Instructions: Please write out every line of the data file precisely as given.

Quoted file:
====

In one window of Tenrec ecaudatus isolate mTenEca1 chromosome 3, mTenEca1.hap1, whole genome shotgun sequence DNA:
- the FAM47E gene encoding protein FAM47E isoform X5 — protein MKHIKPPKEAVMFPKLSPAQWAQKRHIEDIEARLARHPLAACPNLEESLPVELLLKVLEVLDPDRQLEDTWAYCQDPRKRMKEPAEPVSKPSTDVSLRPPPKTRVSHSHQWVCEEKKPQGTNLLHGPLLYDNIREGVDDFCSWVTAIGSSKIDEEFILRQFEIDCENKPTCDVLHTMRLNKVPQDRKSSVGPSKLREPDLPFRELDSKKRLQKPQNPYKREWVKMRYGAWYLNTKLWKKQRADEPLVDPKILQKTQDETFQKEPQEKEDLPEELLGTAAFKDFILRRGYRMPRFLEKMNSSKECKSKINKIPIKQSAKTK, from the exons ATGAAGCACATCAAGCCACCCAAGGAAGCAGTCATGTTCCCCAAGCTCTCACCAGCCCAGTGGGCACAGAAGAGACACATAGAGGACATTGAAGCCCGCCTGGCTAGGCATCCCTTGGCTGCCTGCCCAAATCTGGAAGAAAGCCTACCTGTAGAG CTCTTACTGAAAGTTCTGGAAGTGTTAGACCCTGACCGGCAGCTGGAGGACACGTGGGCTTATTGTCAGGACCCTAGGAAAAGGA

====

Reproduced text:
In one window of Tenrec ecaudatus isolate mTenEca1 chromosome 3, mTenEca1.hap1, whole genome shotgun sequence DNA:
- the FAM47E gene encoding protein FAM47E isoform X5 — protein MKHIKPPKEAVMFPKLSPAQWAQKRHIEDIEARLARHPLAACPNLEESLPVELLLKVLEVLDPDRQLEDTWAYCQDPRKRMKEPAEPVSKPSTDVSLRPPPKTRVSHSHQWVCEEKKPQGTNLLHGPLLYDNIREGVDDFCSWVTAIGSSKIDEEFILRQFEIDCENKPTCDVLHTMRLNKVPQDRKSSVGPSKLREPDLPFRELDSKKRLQKPQNPYKREWVKMRYGAWYLNTKLWKKQRADEPLVDPKILQKTQDETFQKEPQEKEDLPEELLGTAAFKDFILRRGYRMPRFLEKMNSSKECKSKINKIPIKQSAKTK, from the exons ATGAAGCACATCAAGCCACCCAAGGAAGCAGTCATGTTCCCCAAGCTCTCACCAGCCCAGTGGGCACAGAAGAGACACATAGAGGACATTGAAGCCCGCCTGGCTAGGCATCCCTTGGCTGCCTGCCCAAATCTGGAAGAAAGCCTACCTGTAGAG CTCTTACTGAAAGTTCTGGAAGTGTTAGACCCTGACCGGCAGCTGGAGGACACGTGGGCTTATTGTCAGGACCCTAGGAAAAGGA